The Village of Monsanto – Idanha-a-Nova, Portugal - Atlas Obscura

In 1938, the village of Monsanto was dubbed the most “Portuguese town in Portugal.” Yet at first glance, Monsanto certainly does not seem representative of the entire country. For one thing, most Portuguese houses are not sandwiched between gigantic boulders.

Defined by its landscape, Monsanto hangs off a mountaintop overlooking the Portuguese countryside, with views for miles.The mountaintop has actually been extremely important strategic position since prehistoric times. It’s crowned by the remains of a Templar castle, which was partially destroyed by an explosion, in the 19th century.

The village has hardly changed in hundreds of years, and enjoys distinction in Portugal as a living museum. Due to this standing, Monsanto cannot be changed and has retained its classic village charm.

Its tiny streets wind at a steep grade past red-roofed cottages tucked against mossy boulders. Some of the boulders are actually fitted with doors, leading to structures carved right into the rocky landscape.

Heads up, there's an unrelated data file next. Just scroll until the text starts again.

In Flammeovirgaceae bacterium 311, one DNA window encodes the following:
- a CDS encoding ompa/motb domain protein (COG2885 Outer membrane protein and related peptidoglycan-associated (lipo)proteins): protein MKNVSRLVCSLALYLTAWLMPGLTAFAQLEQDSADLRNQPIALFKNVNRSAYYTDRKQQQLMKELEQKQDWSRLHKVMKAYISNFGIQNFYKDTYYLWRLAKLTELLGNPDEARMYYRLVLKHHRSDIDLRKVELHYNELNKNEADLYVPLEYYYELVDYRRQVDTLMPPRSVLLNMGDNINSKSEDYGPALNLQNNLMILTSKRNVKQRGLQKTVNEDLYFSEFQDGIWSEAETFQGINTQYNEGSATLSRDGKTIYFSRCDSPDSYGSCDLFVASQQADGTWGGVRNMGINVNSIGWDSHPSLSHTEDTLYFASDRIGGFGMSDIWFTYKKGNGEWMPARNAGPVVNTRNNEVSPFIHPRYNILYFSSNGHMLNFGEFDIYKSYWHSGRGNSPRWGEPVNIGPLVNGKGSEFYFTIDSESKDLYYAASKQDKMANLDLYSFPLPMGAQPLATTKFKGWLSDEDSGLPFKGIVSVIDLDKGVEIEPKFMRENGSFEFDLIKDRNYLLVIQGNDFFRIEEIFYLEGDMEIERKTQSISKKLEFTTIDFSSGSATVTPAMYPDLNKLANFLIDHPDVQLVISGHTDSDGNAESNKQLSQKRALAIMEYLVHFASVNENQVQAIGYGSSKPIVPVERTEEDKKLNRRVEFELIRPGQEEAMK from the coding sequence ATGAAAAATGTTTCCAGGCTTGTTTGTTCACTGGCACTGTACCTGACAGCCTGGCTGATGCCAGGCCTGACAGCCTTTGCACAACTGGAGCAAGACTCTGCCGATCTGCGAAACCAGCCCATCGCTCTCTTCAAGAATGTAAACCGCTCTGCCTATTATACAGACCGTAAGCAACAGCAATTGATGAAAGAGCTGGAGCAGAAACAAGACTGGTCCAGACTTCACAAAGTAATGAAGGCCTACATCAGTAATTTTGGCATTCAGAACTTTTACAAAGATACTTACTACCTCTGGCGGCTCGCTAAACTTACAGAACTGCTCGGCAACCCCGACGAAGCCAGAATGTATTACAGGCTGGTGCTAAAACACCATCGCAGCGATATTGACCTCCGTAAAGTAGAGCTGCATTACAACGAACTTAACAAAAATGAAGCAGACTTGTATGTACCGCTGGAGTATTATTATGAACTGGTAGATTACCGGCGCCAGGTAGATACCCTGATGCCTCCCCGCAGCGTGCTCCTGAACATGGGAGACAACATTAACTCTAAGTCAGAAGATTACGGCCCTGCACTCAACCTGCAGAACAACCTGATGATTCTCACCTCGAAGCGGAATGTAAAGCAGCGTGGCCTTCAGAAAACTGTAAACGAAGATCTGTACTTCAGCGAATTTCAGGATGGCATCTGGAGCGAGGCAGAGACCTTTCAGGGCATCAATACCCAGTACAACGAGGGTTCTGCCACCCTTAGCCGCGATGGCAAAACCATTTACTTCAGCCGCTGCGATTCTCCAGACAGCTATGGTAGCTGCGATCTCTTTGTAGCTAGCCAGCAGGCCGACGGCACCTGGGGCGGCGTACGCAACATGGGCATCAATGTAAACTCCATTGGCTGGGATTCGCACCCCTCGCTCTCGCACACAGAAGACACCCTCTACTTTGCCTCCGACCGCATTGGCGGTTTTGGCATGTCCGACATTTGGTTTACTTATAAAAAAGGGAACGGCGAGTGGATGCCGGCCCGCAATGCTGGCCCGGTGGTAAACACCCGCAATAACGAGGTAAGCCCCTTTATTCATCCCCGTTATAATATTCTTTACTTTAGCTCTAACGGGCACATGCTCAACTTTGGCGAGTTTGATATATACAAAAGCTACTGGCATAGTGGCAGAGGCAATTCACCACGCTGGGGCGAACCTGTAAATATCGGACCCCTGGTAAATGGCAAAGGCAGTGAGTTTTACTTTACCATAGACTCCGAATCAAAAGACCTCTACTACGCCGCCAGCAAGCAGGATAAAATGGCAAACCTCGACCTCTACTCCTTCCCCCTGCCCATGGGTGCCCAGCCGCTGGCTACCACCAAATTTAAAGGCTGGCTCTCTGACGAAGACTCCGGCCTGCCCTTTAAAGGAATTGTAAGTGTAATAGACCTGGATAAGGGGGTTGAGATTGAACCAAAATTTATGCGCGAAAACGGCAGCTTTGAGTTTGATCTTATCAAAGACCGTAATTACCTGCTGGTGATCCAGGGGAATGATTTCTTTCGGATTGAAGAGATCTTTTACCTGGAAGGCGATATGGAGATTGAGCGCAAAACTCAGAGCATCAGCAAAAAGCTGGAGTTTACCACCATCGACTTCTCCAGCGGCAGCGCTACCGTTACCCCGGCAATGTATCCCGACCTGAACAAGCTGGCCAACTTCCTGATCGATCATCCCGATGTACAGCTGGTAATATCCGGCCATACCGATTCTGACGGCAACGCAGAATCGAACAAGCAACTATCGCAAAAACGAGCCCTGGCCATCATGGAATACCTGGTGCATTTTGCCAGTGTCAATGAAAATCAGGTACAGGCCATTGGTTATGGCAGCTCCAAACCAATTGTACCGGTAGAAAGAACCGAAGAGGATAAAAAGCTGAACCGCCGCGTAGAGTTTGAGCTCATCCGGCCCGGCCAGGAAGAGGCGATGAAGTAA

While the mountainous town seems a bit unorthodox, it is actually a unique twist on classic Portuguese architecture.

Walking along the cobbled streets it soon becomes evident that Monsanto is a microcosm of Portugal. The architecture even incorporates the Portuguese Manueline style on a number of buildings and a church. While it certainly represents the classic Portuguese village style, visitors will no doubt be more impressed with the cottages built in boulder chic than medieval Romanesque or Manueline.

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Accessible by bus from Lisbon and Porto.

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